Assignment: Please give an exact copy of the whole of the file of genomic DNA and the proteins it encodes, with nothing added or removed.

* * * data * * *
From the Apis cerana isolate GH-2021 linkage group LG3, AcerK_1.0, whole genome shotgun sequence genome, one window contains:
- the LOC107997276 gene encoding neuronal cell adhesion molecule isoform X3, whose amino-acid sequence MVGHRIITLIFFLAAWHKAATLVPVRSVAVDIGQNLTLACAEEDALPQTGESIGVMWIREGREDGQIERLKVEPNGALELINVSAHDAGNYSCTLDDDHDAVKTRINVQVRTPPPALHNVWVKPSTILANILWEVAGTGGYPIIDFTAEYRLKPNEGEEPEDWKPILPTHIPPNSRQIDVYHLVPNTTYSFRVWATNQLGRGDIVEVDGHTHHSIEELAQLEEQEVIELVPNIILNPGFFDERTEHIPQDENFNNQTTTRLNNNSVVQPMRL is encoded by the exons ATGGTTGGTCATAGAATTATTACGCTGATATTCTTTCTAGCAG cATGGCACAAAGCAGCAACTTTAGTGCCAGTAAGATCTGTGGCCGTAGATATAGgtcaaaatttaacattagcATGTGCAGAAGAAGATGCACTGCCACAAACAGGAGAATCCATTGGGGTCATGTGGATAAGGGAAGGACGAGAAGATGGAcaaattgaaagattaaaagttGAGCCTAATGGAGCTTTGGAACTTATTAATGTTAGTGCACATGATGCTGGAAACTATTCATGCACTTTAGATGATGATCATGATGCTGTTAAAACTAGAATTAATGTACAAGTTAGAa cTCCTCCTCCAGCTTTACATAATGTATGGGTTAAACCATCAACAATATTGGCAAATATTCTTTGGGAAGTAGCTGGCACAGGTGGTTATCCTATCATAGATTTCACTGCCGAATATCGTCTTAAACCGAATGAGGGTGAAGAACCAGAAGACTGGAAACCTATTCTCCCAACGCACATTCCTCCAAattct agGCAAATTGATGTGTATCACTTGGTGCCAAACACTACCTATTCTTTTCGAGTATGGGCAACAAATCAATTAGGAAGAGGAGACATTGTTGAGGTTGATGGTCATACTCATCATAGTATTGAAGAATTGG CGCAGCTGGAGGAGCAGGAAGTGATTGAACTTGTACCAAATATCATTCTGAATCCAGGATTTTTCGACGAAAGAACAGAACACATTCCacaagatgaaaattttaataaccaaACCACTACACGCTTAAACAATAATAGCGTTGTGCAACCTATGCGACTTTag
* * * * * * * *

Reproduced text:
From the Apis cerana isolate GH-2021 linkage group LG3, AcerK_1.0, whole genome shotgun sequence genome, one window contains:
- the LOC107997276 gene encoding neuronal cell adhesion molecule isoform X3, whose amino-acid sequence MVGHRIITLIFFLAAWHKAATLVPVRSVAVDIGQNLTLACAEEDALPQTGESIGVMWIREGREDGQIERLKVEPNGALELINVSAHDAGNYSCTLDDDHDAVKTRINVQVRTPPPALHNVWVKPSTILANILWEVAGTGGYPIIDFTAEYRLKPNEGEEPEDWKPILPTHIPPNSRQIDVYHLVPNTTYSFRVWATNQLGRGDIVEVDGHTHHSIEELAQLEEQEVIELVPNIILNPGFFDERTEHIPQDENFNNQTTTRLNNNSVVQPMRL is encoded by the exons ATGGTTGGTCATAGAATTATTACGCTGATATTCTTTCTAGCAG cATGGCACAAAGCAGCAACTTTAGTGCCAGTAAGATCTGTGGCCGTAGATATAGgtcaaaatttaacattagcATGTGCAGAAGAAGATGCACTGCCACAAACAGGAGAATCCATTGGGGTCATGTGGATAAGGGAAGGACGAGAAGATGGAcaaattgaaagattaaaagttGAGCCTAATGGAGCTTTGGAACTTATTAATGTTAGTGCACATGATGCTGGAAACTATTCATGCACTTTAGATGATGATCATGATGCTGTTAAAACTAGAATTAATGTACAAGTTAGAa cTCCTCCTCCAGCTTTACATAATGTATGGGTTAAACCATCAACAATATTGGCAAATATTCTTTGGGAAGTAGCTGGCACAGGTGGTTATCCTATCATAGATTTCACTGCCGAATATCGTCTTAAACCGAATGAGGGTGAAGAACCAGAAGACTGGAAACCTATTCTCCCAACGCACATTCCTCCAAattct agGCAAATTGATGTGTATCACTTGGTGCCAAACACTACCTATTCTTTTCGAGTATGGGCAACAAATCAATTAGGAAGAGGAGACATTGTTGAGGTTGATGGTCATACTCATCATAGTATTGAAGAATTGG CGCAGCTGGAGGAGCAGGAAGTGATTGAACTTGTACCAAATATCATTCTGAATCCAGGATTTTTCGACGAAAGAACAGAACACATTCCacaagatgaaaattttaataaccaaACCACTACACGCTTAAACAATAATAGCGTTGTGCAACCTATGCGACTTTag